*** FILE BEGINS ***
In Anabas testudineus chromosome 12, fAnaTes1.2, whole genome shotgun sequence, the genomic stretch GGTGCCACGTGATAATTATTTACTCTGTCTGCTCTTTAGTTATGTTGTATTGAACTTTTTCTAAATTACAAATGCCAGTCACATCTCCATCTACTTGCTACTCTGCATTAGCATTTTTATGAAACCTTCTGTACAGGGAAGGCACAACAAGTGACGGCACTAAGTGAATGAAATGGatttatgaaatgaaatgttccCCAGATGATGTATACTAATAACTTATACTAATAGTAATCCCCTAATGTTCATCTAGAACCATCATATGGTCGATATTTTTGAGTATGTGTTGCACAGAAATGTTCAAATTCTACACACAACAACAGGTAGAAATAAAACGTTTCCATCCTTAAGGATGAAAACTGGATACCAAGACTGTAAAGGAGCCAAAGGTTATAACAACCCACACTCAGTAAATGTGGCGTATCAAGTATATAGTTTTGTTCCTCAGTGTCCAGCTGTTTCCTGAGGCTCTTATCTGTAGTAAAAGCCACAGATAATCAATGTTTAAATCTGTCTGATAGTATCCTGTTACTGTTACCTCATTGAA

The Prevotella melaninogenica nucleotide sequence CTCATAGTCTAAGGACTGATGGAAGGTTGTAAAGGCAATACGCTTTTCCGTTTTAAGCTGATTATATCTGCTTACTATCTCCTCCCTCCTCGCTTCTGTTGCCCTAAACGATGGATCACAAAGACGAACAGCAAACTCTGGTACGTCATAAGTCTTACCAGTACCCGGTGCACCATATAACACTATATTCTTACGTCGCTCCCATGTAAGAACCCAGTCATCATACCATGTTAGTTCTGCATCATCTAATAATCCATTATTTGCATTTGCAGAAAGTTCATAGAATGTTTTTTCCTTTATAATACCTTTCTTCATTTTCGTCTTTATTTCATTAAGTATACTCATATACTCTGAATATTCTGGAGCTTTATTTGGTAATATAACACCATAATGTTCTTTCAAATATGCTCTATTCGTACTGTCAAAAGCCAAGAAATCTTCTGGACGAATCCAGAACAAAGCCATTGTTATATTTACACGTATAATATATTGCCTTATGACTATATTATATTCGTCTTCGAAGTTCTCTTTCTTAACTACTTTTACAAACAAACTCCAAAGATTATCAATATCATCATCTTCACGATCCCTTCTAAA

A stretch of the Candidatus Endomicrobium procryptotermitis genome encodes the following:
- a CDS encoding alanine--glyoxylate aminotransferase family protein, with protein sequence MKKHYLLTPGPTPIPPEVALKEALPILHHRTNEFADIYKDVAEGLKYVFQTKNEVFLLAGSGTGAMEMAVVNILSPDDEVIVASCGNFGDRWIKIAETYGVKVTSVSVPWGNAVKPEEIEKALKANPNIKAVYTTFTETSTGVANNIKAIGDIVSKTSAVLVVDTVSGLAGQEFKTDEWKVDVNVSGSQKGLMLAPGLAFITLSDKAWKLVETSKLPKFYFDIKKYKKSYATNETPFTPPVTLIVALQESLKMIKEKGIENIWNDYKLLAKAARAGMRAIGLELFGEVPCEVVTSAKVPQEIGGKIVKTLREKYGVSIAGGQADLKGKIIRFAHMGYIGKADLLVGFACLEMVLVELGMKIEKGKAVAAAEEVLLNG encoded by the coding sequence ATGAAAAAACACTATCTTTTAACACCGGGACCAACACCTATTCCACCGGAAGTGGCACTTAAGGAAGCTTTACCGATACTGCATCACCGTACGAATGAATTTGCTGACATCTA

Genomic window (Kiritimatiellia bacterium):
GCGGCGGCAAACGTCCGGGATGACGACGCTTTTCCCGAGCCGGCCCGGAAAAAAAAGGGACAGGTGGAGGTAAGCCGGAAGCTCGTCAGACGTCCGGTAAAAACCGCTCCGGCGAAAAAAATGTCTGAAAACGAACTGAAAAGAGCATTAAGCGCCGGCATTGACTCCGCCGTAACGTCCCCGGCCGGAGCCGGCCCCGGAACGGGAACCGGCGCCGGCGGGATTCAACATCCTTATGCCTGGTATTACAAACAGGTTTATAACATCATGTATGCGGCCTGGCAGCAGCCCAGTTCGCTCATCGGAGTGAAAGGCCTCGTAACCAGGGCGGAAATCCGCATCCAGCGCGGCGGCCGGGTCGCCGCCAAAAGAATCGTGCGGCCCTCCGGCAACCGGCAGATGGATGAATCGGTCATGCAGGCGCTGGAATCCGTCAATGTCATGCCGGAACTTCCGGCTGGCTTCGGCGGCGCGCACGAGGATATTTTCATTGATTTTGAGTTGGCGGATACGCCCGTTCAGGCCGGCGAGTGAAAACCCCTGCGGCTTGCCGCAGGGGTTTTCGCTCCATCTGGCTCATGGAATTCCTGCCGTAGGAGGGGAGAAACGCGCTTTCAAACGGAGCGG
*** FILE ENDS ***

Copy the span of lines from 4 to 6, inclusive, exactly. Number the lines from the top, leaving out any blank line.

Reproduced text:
- a CDS encoding alanine--glyoxylate aminotransferase family protein, with protein sequence MKKHYLLTPGPTPIPPEVALKEALPILHHRTNEFADIYKDVAEGLKYVFQTKNEVFLLAGSGTGAMEMAVVNILSPDDEVIVASCGNFGDRWIKIAETYGVKVTSVSVPWGNAVKPEEIEKALKANPNIKAVYTTFTETSTGVANNIKAIGDIVSKTSAVLVVDTVSGLAGQEFKTDEWKVDVNVSGSQKGLMLAPGLAFITLSDKAWKLVETSKLPKFYFDIKKYKKSYATNETPFTPPVTLIVALQESLKMIKEKGIENIWNDYKLLAKAARAGMRAIGLELFGEVPCEVVTSAKVPQEIGGKIVKTLREKYGVSIAGGQADLKGKIIRFAHMGYIGKADLLVGFACLEMVLVELGMKIEKGKAVAAAEEVLLNG encoded by the coding sequence ATGAAAAAACACTATCTTTTAACACCGGGACCAACACCTATTCCACCGGAAGTGGCACTTAAGGAAGCTTTACCGATACTGCATCACCGTACGAATGAATTTGCTGACATCTA

Genomic window (Kiritimatiellia bacterium):
GCGGCGGCAAACGTCCGGGATGACGACGCTTTTCCCGAGCCGGCCCGGAAAAAAAAGGGACAGGTGGAGGTAAGCCGGAAGCTCGTCAGACGTCCGGTAAAAACCGCTCCGGCGAAAAAAATGTCTGAAAACGAACTGAAAAGAGCATTAAGCGCCGGCATTGACTCCGCCGTAACGTCCCCGGCCGGAGCCGGCCCCGGAACGGGAACCGGCGCCGGCGGGATTCAACATCCTTATGCCTGGTATTACAAACAGGTTTATAACATCATGTATGCGGCCTGGCAGCAGCCCAGTTCGCTCATCGGAGTGAAAGGCCTCGTAACCAGGGCGGAAATCCGCATCCAGCGCGGCGGCCGGGTCGCCGCCAAAAGAATCGTGCGGCCCTCCGGCAACCGGCAGATGGATGAATCGGTCATGCAGGCGCTGGAATCCGTCAATGTCATGCCGGAACTTCCGGCTGGCTTCGGCGGCGCGCACGAGGATATTTTCATTGATTTTGAGTTGGCGGATACGCCCGTTCAGGCCGGCGAGTGAAAACCCCTGCGGCTTGCCGCAGGGGTTTTCGCTCCATCTGGCTCATGGAATTCCTGCCGTAGGAGGGGAGAAACGCGCTTTCAAACGGAGCGG